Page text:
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June 17, 2017 – Weekend Market Comment

June 17, 2017 – The Dow Jones industrial average rose 24 points, or 0.11 percent, to close at 21,384.28, with Chevron leading advancers and Wal-Mart the biggest decliner. The S&P 500 rose 0.69 points, or 0.03 percent, to end at 2,433.15, with energy leading five sectors higher and consumer staples lagging. Note the high S&P 500 volume on Friday -- a byproduct of options expiration. The Nasdaq pulled back 13.74 points, or 0.22 percent, to close at 6,151.76. About four stocks advanced for every three decliners at the New York Stock Exchange.

Here is what our charts say:

101 Bull Bear
Bull market (dark green over red)  the dark green 50 day average is in an uptrend.  NOTICE THE SLOPE (second window), we might be starting another long ride up.  Bull market -- expect bullish outcomes.
103 NYSE High Low Market Forces
Breadth lines up. BULLISH

105 Non Farm Payroll
Lots of jobs! But beware this is lagging indicator. The smart money is gone before this turns down.

107 Industrial Production
Strong industrial production.  That is good news. BULLISH

115 Renko
New breakout up.

203 OBV
OBV (red line) is sort of with the market but weak.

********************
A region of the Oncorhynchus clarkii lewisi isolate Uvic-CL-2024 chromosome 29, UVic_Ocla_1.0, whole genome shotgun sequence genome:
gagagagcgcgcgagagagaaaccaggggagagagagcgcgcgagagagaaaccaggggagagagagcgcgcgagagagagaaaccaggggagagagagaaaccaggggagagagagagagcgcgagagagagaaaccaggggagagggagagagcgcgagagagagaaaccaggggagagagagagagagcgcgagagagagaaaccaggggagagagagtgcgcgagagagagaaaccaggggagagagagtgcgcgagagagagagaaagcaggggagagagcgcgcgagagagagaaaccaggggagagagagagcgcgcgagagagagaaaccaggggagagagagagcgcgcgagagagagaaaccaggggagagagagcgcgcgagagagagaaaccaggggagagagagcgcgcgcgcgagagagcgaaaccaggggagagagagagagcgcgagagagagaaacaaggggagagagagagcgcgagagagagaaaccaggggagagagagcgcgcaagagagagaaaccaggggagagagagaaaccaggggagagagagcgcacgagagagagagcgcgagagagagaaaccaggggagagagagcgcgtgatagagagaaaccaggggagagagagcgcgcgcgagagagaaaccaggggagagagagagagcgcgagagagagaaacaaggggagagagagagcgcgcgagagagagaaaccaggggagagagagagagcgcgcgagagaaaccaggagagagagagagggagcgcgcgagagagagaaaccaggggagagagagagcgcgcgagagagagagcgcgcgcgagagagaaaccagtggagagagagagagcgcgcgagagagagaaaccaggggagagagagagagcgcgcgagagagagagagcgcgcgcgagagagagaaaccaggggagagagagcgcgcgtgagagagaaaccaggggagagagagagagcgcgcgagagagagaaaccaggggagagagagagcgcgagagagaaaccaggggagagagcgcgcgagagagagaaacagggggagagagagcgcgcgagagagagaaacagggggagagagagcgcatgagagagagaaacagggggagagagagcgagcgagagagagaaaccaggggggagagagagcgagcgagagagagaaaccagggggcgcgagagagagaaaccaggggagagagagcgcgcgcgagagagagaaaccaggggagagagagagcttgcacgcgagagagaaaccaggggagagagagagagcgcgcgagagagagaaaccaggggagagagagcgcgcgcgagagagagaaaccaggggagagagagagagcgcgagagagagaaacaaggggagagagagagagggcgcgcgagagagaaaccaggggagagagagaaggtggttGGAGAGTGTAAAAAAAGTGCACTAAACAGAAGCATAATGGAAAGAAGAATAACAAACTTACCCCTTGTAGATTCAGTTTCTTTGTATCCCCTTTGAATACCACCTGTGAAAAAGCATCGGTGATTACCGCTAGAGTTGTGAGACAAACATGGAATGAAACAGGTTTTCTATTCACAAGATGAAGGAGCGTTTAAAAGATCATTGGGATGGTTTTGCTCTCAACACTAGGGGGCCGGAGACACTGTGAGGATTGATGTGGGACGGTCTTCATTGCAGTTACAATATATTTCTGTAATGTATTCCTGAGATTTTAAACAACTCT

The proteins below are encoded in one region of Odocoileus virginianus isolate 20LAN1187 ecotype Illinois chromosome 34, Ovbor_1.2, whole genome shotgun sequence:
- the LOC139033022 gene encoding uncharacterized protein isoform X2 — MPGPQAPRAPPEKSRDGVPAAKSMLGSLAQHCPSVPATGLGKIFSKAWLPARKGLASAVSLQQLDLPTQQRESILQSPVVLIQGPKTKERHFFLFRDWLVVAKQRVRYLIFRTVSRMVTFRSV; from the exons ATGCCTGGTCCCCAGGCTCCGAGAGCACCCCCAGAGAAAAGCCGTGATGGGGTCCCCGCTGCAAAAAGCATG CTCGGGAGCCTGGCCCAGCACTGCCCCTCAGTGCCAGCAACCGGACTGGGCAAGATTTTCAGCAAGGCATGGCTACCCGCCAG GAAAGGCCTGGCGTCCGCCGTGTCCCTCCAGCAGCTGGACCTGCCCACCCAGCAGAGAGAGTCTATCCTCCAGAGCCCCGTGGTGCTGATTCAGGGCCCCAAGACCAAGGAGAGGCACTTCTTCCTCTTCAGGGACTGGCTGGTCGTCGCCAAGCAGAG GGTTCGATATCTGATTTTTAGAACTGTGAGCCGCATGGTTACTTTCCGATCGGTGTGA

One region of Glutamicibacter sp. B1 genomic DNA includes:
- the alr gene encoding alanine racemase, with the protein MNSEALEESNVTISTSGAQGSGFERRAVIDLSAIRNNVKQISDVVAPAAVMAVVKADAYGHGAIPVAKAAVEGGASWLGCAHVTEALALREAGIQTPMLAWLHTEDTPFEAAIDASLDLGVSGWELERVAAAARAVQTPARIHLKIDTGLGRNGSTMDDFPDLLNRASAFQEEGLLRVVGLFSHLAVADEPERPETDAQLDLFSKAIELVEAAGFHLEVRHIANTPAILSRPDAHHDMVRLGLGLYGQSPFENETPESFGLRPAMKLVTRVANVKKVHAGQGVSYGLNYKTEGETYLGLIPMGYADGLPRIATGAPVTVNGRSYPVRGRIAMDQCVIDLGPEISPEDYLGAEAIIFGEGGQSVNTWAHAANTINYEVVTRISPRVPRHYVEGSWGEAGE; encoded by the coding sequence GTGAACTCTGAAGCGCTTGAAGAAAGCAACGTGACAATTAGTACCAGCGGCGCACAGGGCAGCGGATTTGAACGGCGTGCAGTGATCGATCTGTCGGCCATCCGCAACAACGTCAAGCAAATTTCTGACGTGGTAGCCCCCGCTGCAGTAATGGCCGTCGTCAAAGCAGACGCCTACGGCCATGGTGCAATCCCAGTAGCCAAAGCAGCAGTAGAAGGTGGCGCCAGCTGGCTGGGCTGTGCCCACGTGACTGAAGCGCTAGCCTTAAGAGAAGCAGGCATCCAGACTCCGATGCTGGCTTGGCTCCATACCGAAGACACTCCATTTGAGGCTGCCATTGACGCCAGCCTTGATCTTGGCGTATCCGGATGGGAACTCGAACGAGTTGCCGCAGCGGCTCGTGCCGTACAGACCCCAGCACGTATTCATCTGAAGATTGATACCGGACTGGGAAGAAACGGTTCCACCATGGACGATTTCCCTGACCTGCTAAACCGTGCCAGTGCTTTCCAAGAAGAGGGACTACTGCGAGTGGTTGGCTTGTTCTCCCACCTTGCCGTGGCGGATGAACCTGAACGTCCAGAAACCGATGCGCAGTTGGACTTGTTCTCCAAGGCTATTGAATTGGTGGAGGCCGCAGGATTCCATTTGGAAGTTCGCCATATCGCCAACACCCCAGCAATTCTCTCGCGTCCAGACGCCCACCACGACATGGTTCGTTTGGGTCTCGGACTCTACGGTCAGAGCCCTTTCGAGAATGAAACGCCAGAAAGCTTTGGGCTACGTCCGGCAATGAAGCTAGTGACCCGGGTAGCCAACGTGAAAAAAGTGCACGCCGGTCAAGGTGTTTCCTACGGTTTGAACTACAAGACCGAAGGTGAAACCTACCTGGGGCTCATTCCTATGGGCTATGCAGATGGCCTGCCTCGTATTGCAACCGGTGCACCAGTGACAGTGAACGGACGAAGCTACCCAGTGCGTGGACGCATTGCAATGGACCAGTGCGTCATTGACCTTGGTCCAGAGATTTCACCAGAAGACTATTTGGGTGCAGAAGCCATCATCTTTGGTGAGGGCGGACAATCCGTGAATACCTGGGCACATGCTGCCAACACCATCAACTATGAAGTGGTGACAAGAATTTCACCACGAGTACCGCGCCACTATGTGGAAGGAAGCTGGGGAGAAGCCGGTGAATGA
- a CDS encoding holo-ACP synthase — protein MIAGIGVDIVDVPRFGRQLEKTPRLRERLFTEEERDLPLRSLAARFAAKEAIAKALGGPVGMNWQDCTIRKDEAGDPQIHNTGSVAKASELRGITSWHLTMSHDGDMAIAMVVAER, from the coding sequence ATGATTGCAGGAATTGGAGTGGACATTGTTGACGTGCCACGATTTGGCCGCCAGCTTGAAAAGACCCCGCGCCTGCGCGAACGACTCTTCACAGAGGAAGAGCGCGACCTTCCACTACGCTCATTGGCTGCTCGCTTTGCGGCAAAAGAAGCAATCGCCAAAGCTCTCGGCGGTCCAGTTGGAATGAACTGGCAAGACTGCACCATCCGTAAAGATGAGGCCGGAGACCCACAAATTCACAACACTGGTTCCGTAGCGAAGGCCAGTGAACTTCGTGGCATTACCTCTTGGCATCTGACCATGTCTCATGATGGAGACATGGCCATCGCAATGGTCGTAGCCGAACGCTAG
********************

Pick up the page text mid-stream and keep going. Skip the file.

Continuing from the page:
207 VIX
Fear is way low. Beware the calm before the storm. BULLISH

209 VIX Evaluator

211 S&P500 over 50 day
Now about 71% of stocks are above their 50 day MA,  up a tad from last week when it was 68%. BULLISH

213 Green Arrow
Only put new money to work when I draw a green arrow. Getting more aggressive.  Notice loss of TRIX momentum.

301 NASDAQ Summation
Nasdaq breadth is fading. Pay attention -- could be volatile.
303 Aggressive Defensive
Near top? CAUTION

305 Consumer Bonds vs Equities
Consumer splat. Bonds perk

307 Bond Direction
Bonds UP! 
309 Sectors
Utilities rule.

311 Nations

313 Major sectors
Canada sucks -- again.

! = Pay attention this chart is important this week.

What I Find Interesting

Saying No to Bonds in China
This week China’s government-bond market is exhibiting a new sign of stress: The yield on longer-term debt has fallen below that on shorter-term debt. What that means is that investors refuse to buy long-term debt from the Chinese government without a whopping risk premium. Clearly they fear they will not get paid.